Australian suicide data questioned
10 September 2007
As the global community recognises World Suicide Prevention Day, researchers have called into question the reliability of Australia's suicide statistics.
Suicide is a global public health problem and the leading cause of death amongst young adolescent Australians, and yet two Australian scholars now suggest that Australian Bureau of Statistics (ABS) suicide data may be flawed, painting an incorrect picture of the nation's mental health status.
Dr Samara McPhedran from the University of Sydney and her colleague Dr Jeanine Baker from South Australia, reviewed ABS technical notes and found that open coroner's cases have increased in recent years, leading to unintentional deaths being 'over-counted' and suicides being 'under-counted'.
The findings, which appear in the respected international journal Public Health, also suggest unintentional firearm-related deaths may be lower than thought, but raise concerns that suicides could be higher than ABS data indicate.
"Last year we found that the pre-existing downward trend in firearm suicides accelerated after the 1996 gun laws, but unintentional deaths increased. This seemed strange, so we took a closer look at the numbers," said Dr McPhedran.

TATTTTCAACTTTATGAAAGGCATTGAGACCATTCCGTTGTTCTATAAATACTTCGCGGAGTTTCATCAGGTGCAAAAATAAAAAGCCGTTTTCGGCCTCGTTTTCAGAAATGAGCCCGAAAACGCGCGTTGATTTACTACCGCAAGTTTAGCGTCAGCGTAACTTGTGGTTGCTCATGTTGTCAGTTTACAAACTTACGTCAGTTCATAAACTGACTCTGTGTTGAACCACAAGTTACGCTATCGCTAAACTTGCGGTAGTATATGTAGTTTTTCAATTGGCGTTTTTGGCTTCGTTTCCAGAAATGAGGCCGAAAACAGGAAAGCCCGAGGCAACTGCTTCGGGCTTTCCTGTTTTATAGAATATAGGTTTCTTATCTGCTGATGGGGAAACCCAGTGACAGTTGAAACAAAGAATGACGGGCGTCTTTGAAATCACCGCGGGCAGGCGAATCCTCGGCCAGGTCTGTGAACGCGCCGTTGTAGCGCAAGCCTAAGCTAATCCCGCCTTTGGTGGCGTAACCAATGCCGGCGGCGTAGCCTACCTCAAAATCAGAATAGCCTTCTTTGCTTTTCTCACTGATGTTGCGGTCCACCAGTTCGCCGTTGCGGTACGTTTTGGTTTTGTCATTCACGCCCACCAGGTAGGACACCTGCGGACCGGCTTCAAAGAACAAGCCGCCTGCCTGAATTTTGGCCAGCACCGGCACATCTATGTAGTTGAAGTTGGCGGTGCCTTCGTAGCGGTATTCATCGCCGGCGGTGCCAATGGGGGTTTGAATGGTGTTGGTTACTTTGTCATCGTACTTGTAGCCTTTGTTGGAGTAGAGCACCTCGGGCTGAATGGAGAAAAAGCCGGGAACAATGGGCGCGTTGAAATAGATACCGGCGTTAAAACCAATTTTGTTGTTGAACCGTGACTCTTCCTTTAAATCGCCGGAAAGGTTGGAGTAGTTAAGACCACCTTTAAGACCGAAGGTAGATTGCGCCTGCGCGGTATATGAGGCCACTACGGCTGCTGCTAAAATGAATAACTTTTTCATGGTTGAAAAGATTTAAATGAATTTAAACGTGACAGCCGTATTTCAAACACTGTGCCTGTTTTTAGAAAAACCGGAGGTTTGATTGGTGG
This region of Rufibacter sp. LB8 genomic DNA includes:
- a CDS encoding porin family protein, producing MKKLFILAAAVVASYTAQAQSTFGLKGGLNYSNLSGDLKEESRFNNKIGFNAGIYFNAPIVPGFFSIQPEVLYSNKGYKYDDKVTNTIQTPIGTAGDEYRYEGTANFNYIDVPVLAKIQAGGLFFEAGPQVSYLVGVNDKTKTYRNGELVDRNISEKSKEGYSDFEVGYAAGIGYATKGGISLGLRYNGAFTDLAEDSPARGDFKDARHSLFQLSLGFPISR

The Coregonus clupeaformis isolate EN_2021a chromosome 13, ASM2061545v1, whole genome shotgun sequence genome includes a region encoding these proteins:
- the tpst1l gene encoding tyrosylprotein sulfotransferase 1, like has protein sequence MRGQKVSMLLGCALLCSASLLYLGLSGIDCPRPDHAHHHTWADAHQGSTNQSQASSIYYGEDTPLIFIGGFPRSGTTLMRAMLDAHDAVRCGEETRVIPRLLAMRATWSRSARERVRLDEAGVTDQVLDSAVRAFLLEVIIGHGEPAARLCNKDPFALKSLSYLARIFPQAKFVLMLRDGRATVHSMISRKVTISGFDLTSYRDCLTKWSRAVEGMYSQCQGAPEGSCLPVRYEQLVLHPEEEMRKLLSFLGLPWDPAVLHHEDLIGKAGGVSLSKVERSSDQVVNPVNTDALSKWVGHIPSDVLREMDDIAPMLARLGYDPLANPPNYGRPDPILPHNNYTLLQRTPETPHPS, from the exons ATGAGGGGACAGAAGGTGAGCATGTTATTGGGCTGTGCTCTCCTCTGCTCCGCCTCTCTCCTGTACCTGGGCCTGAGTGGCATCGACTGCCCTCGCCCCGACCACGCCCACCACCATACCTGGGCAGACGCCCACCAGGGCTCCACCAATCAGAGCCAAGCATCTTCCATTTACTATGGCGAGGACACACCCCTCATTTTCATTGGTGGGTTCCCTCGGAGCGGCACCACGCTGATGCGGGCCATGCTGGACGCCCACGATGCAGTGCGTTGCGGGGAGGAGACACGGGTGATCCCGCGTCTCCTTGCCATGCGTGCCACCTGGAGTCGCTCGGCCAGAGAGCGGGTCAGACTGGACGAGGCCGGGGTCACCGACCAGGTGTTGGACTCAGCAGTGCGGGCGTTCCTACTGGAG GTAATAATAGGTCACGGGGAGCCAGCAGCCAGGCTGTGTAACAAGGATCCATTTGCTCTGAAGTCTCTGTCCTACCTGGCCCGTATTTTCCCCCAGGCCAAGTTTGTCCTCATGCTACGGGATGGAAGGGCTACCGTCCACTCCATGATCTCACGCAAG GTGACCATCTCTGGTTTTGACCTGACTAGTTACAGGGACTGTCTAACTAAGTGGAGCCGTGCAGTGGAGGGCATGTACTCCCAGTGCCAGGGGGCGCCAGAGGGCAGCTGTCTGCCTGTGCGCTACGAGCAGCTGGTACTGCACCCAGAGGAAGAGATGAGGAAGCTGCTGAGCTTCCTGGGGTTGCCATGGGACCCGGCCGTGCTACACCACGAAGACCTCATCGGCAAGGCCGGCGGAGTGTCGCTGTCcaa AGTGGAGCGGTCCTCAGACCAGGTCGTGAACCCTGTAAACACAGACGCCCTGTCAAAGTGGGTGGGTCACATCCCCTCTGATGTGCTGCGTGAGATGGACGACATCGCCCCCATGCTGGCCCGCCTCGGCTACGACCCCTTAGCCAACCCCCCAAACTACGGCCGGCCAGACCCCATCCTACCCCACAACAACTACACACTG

"Data inaccuracies would affect the overall picture of Australian suicide levels, not just records of firearm-related deaths. This has serious implications, because many evaluations of suicide prevention strategies in Australia use ABS data," she said.
The researchers say that effective public health initiatives need to be built on accurate information. "Basing policy on the wrong information is like building a house of straw and expecting it to withstand a gale," said Dr McPhedran.
"For example independent work shows ABS data 'under-counted' the total number of suicides (all methods) in Queensland by 127 cases, in 2004 alone," she said.
The authors go on to recommend crosschecking ABS data against coronial records and revision where necessary.
For further information contact Dr Samara McPhedran on 0415 963 189.
Contact: University of Sydney Media Office
Phone: 02 9351 2261